Anyone ever been thrown into a situation like this? Any tips? My suggestion last night, was that we run through the set straight through, as many times as it takes to get it right. If we can do this tomorrow night, we might have a chance of not sounding completely chaotic, at the gig.
When at the gig, RELAX, be loose and don't get tense, keeping your wits about you so if you DO miss the changes you'll be able to cover. It's really not a big deal if you cover well.

If you get nervous it will just make things worse, so DON'T!!

(I know, "easier said than done", but really there's no secret, it just makes life easier if you stay calm.)
 

DrumEatDrum

Platinum Member
I once played with a band where the leader just never would nail down a structure.
Every time, the chorus, the verses, and such would just change when ever he felt like it, with no barring on the last time.

On one hand, it's annoying because it's impossible to feel prepared. On the other hand, it's nice because there is nothing to memorize, and you just go with the flow.

The Greatful Dead made a whole career, and spurred the whole jam band genre on the basis of not having a specific structure or set list. Bob Dylan is said to not only not use a set list, but he'll change the key of a song, or make a straight song a shuffle, or vise versa, all on the fly. So it's not as if this concept is totally unheard of.

Relax, and have fun with it!
 

Andy

Administrator
Staff member
I've done a few totally unstructured performances in the past. As someone who wants everything nailed down, I found it difficult to cope with at first. Such an event falls part way between a fully scripted show & a jam. Most of us have no problem jamming, & recognise the totally different mindset required. It's that hybrid mental transition that holds the key here. Pushing the performance mindset into the background, & allowing the jamming instinct to prevail. Let's face it, you stand no chance of scripting the show at this stage, so turn it around & make it a structured jam. Have fun with it, roll with the vibe, & be seen to have a good time. An audience will always pick up on a mood and a vibe, way before they pick up on structure. If the band portrays "hey, let's party", the audience will lower their show expectations & buy into the fun. Always remember, only musicians will pick up on lack of preparation, & you should never play to musicians. As you already know, your biggest critic will be you. Get past that, & you'll have a blast!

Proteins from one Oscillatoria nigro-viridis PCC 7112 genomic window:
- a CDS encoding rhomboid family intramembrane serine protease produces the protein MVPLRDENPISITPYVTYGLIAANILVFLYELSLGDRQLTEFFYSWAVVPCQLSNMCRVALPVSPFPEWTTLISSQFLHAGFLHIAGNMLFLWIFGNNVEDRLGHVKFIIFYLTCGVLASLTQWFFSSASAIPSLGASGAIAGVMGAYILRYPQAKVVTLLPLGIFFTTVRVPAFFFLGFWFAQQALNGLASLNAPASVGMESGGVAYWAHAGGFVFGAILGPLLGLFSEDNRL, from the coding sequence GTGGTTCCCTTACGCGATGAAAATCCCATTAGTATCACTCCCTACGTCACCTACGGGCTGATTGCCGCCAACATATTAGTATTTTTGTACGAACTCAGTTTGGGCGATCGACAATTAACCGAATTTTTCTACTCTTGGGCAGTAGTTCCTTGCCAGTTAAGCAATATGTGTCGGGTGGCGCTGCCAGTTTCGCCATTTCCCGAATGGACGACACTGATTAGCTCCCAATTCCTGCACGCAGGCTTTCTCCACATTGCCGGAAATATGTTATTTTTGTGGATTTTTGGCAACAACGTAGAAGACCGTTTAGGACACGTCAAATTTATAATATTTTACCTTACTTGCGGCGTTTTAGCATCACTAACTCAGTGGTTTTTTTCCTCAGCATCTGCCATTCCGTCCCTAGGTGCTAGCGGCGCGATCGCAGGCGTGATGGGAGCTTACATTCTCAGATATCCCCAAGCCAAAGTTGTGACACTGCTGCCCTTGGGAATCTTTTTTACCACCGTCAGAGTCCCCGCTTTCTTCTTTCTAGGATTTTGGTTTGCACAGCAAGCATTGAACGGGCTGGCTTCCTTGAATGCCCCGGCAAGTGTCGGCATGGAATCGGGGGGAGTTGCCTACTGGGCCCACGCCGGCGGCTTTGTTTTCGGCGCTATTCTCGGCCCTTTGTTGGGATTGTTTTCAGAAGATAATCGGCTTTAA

aydee

Platinum Member
...

Vin first off, great news that you are playing with really good musicians. I think its great to always strive to play with people better than yourself.

On the lack of rehearsals, there are enough stories on the flip side that make it all look not so bad.
Miles Davis loved to keep musicians off balance about what exactly was going to happen on stage and nobody ever really knew for sure.

He'd lick his lips, and the guys would go " look out, here comes the head". Great story about Robben Ford being hired for a gig and meeting Miles at the venue itself, nervous as hell, he asked him what they were going to play, and if Miles had anything to tell him. So Miles asks him " What are you going to wear on stage? ".
Robben had absolutely no idea of the set list, tunes, chords, solos .. nothing- and he was on stage, playing with him. And he played. And Miles loved it. He would pull this stunt with almost everyone he ever played with. McLaughlin is known to do that too. He just looks at a player and that is the signal for him to go.

I think -that they think- it brings out the 'deeper, truer musician' within you.

I was talking to a drummer last night who did a gig with bass player Jonas Hellborg for a Turkish piano player in Istanbul. The piano player was an amazing musician and had charts for all 6 tunes they were to play the next day. Now this drummer cant read charts, and Jonas thought 6 tunes were too many to rehearse in a day, so they 'delicately' suggested to him that they should do fewer tunes. The piano man resisted so the other two said 'ok, well learn them up, dont worry'.

Come sound check, which got very late and an audience of 2000 people was already in, Jonas asked they piano player to just noodle something and they would jam with it, for the sound check. So they did..... And they didn't stop for an hour.

They threw in some of the heads from the piano player tunes and free formed around them. And it was incredible. The energy was awesome, the piano player said he'd never done a better gig, the audience was in raptures, everyone was happy. etc etc...

... so 2 sides to dis coin ; )

...
 
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TFITTING942

Guest